IPv6 accounting RADIUS SQL schema?

Michael Ducharme mducharme at gmail.com
Sun Aug 19 18:54:22 CEST 2018

On 8/19/2018 2:47 AM, Nathan Ward wrote:
> I would query why that data is in your billing system, but, I’m sure you have your reasons.
> Generally I prefer to expose data to “external” systems through APIs, rather than give them direct database access and tightly couple two applications together though a DB schema which may need to change for one side or the other.

It is unfortunately extremely common for billing systems to integrate 
with FreeRADIUS/MySQL via direct database access. Ours uses the 
accounting data to determine the IP allocation history for the customer 
or the previous history for an IP, and staff can view the history 
records through the billing software itself. The billing system also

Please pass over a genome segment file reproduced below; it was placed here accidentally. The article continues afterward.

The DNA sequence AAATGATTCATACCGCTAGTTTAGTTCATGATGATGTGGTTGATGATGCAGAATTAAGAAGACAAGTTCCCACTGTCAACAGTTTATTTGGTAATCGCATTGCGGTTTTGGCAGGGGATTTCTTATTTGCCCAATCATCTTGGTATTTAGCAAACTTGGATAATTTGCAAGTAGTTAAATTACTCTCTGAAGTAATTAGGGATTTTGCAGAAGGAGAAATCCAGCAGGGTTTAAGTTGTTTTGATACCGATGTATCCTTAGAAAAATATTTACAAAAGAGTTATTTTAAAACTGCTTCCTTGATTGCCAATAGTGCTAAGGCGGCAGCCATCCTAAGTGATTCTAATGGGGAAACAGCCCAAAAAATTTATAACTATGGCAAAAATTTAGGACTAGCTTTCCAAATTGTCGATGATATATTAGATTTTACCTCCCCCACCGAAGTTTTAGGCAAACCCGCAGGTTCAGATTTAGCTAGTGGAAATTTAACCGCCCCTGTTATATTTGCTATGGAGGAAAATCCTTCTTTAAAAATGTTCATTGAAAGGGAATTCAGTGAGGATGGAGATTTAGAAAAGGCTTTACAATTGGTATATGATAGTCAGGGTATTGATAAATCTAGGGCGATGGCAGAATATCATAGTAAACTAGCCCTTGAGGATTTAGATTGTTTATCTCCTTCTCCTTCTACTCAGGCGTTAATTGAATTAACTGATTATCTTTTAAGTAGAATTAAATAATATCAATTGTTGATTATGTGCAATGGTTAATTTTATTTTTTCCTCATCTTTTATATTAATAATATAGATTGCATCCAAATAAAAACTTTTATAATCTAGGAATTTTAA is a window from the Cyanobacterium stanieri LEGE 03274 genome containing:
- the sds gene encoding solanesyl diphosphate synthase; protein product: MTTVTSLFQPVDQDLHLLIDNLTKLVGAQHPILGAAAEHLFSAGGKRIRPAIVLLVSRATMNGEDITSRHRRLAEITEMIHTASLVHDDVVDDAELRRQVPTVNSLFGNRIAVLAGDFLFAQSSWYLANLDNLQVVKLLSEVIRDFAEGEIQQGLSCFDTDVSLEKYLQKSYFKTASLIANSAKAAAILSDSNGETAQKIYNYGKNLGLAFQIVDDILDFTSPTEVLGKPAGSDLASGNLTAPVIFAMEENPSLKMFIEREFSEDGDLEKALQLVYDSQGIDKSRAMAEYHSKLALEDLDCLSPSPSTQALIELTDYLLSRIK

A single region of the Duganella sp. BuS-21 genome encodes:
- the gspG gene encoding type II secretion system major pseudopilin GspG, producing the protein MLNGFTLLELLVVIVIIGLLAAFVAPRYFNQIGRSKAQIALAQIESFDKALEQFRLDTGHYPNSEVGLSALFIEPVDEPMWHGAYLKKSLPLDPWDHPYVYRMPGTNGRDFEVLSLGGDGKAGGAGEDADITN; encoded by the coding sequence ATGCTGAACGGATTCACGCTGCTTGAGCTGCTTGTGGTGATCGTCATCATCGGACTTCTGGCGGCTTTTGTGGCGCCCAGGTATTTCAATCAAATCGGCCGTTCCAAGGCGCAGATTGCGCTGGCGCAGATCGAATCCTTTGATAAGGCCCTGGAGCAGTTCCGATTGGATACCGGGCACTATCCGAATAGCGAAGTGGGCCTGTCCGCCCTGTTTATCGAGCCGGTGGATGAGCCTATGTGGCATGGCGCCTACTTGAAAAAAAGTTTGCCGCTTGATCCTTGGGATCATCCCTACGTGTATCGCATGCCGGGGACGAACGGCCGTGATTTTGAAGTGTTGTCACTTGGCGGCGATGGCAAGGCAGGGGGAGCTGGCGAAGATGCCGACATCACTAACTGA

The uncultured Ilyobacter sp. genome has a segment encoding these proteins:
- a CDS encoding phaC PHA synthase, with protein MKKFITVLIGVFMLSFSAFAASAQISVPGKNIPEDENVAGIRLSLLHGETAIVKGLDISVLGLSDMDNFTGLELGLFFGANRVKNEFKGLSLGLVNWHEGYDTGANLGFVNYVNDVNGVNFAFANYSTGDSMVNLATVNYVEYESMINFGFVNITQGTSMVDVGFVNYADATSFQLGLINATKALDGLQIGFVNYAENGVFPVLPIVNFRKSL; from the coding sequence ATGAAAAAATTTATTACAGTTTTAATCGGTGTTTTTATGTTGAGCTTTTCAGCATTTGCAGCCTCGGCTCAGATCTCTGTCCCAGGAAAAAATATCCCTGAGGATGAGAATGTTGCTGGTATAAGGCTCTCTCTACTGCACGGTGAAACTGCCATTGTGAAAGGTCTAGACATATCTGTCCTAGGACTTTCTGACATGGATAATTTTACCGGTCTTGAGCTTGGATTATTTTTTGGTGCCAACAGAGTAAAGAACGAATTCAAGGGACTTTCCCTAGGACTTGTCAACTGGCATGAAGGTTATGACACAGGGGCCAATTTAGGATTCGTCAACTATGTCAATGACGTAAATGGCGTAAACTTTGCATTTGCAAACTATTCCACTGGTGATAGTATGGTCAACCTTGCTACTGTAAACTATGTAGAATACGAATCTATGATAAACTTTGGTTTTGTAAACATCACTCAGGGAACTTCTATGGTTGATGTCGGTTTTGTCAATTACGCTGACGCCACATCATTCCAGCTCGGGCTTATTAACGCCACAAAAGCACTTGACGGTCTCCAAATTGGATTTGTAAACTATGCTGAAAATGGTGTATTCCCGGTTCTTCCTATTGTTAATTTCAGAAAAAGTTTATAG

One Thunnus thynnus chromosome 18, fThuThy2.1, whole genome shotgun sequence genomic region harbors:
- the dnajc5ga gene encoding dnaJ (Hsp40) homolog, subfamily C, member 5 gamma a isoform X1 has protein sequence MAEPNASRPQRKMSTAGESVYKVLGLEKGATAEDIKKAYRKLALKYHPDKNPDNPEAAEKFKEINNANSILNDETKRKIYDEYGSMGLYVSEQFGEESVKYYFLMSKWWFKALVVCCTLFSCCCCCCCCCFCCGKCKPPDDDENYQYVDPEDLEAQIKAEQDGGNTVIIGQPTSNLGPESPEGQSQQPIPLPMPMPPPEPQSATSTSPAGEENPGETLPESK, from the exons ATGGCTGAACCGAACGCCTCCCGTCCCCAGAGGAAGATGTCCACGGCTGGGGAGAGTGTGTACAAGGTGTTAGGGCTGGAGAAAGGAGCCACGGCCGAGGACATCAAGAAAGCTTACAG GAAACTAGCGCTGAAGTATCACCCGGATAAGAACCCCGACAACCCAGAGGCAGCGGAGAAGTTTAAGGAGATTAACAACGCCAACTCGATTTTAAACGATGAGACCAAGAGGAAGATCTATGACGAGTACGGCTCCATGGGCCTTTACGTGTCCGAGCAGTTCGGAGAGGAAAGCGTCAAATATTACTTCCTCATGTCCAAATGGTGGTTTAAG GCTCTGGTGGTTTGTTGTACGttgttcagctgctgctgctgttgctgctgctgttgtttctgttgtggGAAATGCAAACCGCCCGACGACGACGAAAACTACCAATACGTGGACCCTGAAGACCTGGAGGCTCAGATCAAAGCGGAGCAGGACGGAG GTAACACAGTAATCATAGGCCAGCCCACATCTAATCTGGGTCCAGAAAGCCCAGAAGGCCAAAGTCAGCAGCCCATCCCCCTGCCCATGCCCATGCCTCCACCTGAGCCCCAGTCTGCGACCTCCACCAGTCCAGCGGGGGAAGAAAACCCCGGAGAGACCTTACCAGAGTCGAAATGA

continually monitors the radacct table for new records -- instead of 
sending an access-reject to a customer who is behind on billing, they 
are sent an access-accept. A few seconds later, after the billing system 
has found a new record in the radacct table that shows the customer is 
online on that IP, the billing system logs into the NAS via its API and 
adds that IP to an ACL which blocks internet access and forces the 
customer into a walled garden to make a payment. If the customer 
disconnects, the billing system logs back into the NAS and removes the 
IP from the ACL. It is complex but generally works pretty decently, 
except the odd time when an accounting-stop packet is dropped between 
NAS and RADIUS server. The biggest issue that we had was very recent, 
the result of a missing UNIQUE on the index for acctuniqueid, resulting 
in duplicate records in the radacct table that confused the billing 
system so much that it stopped consistently updating the ACL, resulting 
in a small number of customers who were up to date getting the walled 
garden, and a few customers who were behind on billing were getting free 

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